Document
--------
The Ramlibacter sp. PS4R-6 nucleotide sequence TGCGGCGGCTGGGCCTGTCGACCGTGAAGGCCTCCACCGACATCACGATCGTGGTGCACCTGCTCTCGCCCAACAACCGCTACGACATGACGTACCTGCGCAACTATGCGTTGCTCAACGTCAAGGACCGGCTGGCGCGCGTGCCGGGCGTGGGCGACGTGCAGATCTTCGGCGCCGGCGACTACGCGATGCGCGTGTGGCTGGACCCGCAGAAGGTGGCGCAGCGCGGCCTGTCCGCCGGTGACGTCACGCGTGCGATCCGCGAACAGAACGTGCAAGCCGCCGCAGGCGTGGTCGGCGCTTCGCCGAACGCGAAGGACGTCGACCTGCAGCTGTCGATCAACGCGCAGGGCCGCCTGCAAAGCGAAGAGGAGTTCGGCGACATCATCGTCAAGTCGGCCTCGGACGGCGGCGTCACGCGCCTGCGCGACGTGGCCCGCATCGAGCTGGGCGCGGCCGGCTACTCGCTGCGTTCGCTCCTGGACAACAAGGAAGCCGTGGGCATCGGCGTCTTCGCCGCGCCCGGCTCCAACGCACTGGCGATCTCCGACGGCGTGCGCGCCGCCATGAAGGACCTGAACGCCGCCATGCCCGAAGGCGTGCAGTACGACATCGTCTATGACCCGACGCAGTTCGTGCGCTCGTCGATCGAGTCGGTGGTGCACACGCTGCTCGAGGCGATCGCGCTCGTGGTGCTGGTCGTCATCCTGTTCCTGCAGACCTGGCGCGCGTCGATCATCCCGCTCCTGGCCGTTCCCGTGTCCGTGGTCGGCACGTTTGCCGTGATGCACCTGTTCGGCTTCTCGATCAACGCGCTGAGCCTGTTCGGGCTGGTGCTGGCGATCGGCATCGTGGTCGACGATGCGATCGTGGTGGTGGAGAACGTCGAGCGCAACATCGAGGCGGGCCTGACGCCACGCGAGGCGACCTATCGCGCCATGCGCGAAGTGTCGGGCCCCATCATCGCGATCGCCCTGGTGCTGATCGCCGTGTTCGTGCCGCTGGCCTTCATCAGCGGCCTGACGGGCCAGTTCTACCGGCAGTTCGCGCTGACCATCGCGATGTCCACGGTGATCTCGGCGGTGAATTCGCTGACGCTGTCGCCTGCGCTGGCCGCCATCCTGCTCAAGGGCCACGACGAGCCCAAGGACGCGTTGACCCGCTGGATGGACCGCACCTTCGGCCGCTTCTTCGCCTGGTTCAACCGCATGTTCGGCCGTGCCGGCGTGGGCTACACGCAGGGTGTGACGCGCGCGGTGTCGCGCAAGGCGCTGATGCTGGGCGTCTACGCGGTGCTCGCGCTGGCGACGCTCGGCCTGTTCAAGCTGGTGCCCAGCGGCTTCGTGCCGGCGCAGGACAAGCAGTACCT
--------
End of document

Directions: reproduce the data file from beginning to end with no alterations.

The Ramlibacter sp. PS4R-6 nucleotide sequence TGCGGCGGCTGGGCCTGTCGACCGTGAAGGCCTCCACCGACATCACGATCGTGGTGCACCTGCTCTCGCCCAACAACCGCTACGACATGACGTACCTGCGCAACTATGCGTTGCTCAACGTCAAGGACCGGCTGGCGCGCGTGCCGGGCGTGGGCGACGTGCAGATCTTCGGCGCCGGCGACTACGCGATGCGCGTGTGGCTGGACCCGCAGAAGGTGGCGCAGCGCGGCCTGTCCGCCGGTGACGTCACGCGTGCGATCCGCGAACAGAACGTGCAAGCCGCCGCAGGCGTGGTCGGCGCTTCGCCGAACGCGAAGGACGTCGACCTGCAGCTGTCGATCAACGCGCAGGGCCGCCTGCAAAGCGAAGAGGAGTTCGGCGACATCATCGTCAAGTCGGCCTCGGACGGCGGCGTCACGCGCCTGCGCGACGTGGCCCGCATCGAGCTGGGCGCGGCCGGCTACTCGCTGCGTTCGCTCCTGGACAACAAGGAAGCCGTGGGCATCGGCGTCTTCGCCGCGCCCGGCTCCAACGCACTGGCGATCTCCGACGGCGTGCGCGCCGCCATGAAGGACCTGAACGCCGCCATGCCCGAAGGCGTGCAGTACGACATCGTCTATGACCCGACGCAGTTCGTGCGCTCGTCGATCGAGTCGGTGGTGCACACGCTGCTCGAGGCGATCGCGCTCGTGGTGCTGGTCGTCATCCTGTTCCTGCAGACCTGGCGCGCGTCGATCATCCCGCTCCTGGCCGTTCCCGTGTCCGTGGTCGGCACGTTTGCCGTGATGCACCTGTTCGGCTTCTCGATCAACGCGCTGAGCCTGTTCGGGCTGGTGCTGGCGATCGGCATCGTGGTCGACGATGCGATCGTGGTGGTGGAGAACGTCGAGCGCAACATCGAGGCGGGCCTGACGCCACGCGAGGCGACCTATCGCGCCATGCGCGAAGTGTCGGGCCCCATCATCGCGATCGCCCTGGTGCTGATCGCCGTGTTCGTGCCGCTGGCCTTCATCAGCGGCCTGACGGGCCAGTTCTACCGGCAGTTCGCGCTGACCATCGCGATGTCCACGGTGATCTCGGCGGTGAATTCGCTGACGCTGTCGCCTGCGCTGGCCGCCATCCTGCTCAAGGGCCACGACGAGCCCAAGGACGCGTTGACCCGCTGGATGGACCGCACCTTCGGCCGCTTCTTCGCCTGGTTCAACCGCATGTTCGGCCGTGCCGGCGTGGGCTACACGCAGGGTGTGACGCGCGCGGTGTCGCGCAAGGCGCTGATGCTGGGCGTCTACGCGGTGCTCGCGCTGGCGACGCTCGGCCTGTTCAAGCTGGTGCCCAGCGGCTTCGTGCCGGCGCAGGACAAGCAGTACCT